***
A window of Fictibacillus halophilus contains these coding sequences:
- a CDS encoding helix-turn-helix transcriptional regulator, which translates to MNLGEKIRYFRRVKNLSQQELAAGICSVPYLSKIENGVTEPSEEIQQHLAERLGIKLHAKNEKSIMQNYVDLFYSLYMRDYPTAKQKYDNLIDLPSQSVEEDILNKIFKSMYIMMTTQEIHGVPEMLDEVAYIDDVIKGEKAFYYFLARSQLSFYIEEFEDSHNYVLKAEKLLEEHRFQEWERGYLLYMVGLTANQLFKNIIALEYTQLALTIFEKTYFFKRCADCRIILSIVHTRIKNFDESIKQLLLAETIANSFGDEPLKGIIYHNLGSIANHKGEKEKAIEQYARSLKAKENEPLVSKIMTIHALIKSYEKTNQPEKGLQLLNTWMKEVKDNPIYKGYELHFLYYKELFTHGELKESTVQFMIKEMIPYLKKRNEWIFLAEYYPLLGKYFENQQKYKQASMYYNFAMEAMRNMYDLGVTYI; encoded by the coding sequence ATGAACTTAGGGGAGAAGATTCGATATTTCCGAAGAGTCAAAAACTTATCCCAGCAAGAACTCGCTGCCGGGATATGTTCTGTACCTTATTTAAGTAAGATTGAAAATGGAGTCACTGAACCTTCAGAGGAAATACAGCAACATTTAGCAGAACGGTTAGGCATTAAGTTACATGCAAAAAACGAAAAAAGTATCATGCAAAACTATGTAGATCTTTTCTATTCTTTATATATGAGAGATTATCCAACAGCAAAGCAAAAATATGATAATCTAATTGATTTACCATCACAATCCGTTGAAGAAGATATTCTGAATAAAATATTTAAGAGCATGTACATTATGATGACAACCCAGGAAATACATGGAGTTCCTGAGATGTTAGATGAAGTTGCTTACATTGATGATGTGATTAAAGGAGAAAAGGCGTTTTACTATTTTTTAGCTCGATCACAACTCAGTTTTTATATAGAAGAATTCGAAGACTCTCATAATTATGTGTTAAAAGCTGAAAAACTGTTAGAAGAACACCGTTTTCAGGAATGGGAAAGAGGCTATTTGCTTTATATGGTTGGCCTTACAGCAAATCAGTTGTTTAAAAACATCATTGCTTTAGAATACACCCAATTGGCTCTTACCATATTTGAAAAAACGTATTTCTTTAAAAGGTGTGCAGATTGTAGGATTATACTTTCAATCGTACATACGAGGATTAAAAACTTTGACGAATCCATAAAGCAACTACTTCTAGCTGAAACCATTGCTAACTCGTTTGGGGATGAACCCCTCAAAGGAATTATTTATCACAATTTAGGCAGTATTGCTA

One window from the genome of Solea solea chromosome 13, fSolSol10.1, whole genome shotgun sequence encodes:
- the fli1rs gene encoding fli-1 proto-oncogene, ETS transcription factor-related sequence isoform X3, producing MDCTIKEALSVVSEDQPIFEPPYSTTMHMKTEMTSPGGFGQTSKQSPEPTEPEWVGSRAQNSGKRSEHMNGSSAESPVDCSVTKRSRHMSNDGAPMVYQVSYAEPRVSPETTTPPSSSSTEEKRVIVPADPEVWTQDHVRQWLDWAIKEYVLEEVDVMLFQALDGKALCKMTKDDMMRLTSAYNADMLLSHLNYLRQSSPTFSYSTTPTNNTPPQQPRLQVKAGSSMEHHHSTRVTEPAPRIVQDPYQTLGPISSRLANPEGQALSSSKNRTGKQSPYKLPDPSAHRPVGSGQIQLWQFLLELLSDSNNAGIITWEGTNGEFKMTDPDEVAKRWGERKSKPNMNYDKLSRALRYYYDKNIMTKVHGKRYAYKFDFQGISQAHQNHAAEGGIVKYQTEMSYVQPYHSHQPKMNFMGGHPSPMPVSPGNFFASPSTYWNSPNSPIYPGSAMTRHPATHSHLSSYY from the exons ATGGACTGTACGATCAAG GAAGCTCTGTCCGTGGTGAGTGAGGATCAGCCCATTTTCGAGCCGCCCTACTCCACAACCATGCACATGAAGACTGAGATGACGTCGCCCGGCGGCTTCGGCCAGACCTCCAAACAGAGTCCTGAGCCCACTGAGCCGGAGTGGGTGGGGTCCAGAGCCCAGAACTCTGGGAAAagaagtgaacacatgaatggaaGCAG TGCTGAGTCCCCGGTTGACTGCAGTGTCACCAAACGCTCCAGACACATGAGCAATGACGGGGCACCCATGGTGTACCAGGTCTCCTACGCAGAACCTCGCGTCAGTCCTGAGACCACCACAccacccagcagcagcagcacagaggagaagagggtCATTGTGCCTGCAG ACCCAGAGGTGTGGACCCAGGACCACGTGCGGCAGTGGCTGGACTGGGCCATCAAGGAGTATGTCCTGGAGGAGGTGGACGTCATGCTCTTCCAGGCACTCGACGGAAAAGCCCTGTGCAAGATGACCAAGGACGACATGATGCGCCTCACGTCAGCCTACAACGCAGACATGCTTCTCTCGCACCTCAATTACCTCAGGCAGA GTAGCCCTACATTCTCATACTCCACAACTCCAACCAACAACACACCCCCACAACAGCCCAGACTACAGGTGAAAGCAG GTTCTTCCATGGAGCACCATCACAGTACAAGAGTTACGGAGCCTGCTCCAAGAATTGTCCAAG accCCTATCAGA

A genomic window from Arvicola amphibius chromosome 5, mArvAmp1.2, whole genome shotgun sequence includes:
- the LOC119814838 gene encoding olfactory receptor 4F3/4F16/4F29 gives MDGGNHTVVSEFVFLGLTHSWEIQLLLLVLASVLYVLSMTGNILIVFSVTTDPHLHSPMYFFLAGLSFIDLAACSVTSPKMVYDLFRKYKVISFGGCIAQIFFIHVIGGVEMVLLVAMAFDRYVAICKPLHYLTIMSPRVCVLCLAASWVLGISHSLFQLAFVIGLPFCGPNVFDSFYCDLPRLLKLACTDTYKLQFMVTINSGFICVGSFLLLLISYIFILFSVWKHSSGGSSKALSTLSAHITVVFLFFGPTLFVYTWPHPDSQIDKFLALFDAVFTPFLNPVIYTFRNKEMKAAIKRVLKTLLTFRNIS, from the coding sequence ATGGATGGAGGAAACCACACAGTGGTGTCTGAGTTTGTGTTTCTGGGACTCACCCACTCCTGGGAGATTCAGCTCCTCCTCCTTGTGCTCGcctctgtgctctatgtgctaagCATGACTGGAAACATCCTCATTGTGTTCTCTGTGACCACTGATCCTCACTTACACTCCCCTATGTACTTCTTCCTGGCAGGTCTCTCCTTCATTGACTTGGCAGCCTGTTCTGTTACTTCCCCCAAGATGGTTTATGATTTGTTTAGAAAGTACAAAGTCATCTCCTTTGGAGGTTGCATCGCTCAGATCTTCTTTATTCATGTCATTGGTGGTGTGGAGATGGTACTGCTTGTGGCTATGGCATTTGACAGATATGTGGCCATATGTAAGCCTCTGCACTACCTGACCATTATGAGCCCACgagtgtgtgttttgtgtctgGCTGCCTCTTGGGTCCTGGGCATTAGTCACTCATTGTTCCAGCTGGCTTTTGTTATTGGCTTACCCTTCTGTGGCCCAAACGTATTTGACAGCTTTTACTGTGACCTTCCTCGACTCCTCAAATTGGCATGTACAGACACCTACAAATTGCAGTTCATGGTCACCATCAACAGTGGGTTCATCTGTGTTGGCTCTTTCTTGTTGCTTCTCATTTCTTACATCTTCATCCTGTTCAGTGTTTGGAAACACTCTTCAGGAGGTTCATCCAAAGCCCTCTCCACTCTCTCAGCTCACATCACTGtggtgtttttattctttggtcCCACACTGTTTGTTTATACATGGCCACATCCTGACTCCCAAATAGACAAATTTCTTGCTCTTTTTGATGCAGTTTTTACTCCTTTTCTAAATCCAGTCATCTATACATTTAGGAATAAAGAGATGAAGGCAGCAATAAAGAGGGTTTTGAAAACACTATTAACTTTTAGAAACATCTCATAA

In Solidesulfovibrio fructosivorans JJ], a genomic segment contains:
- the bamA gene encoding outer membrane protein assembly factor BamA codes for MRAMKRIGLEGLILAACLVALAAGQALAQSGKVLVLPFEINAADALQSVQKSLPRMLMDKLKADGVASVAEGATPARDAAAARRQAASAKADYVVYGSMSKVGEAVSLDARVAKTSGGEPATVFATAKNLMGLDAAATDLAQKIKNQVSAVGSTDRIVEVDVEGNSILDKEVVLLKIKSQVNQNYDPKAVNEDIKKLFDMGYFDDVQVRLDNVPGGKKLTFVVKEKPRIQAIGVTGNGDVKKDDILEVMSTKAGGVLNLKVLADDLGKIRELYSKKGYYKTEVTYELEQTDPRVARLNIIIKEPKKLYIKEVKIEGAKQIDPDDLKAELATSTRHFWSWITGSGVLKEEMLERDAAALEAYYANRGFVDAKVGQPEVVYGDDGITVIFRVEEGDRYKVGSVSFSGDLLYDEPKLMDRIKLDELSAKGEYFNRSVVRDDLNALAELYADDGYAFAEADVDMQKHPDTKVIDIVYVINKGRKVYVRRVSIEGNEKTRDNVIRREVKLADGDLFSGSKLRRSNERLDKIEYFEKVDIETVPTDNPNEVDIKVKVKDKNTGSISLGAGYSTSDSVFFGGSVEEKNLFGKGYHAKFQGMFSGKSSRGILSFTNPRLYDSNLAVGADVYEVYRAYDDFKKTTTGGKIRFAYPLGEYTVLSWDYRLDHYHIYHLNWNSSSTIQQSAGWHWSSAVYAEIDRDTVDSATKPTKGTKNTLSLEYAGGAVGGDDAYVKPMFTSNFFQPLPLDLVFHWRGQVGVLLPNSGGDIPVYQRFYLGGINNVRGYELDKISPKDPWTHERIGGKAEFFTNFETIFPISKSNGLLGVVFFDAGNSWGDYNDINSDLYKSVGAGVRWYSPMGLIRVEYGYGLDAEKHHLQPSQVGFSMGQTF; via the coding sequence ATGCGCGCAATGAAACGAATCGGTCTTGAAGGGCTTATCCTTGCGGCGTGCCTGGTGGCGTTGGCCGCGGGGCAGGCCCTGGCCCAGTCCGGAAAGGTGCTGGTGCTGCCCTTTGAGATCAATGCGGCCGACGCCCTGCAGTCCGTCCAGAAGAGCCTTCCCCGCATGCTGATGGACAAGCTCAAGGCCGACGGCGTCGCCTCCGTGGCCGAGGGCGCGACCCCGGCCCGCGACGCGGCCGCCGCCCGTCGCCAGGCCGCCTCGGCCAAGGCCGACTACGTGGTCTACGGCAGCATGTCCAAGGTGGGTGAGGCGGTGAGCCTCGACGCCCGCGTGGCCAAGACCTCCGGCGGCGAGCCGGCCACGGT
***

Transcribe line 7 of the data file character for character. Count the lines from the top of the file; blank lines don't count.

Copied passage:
In Solidesulfovibrio fructosivorans JJ], a genomic segment contains: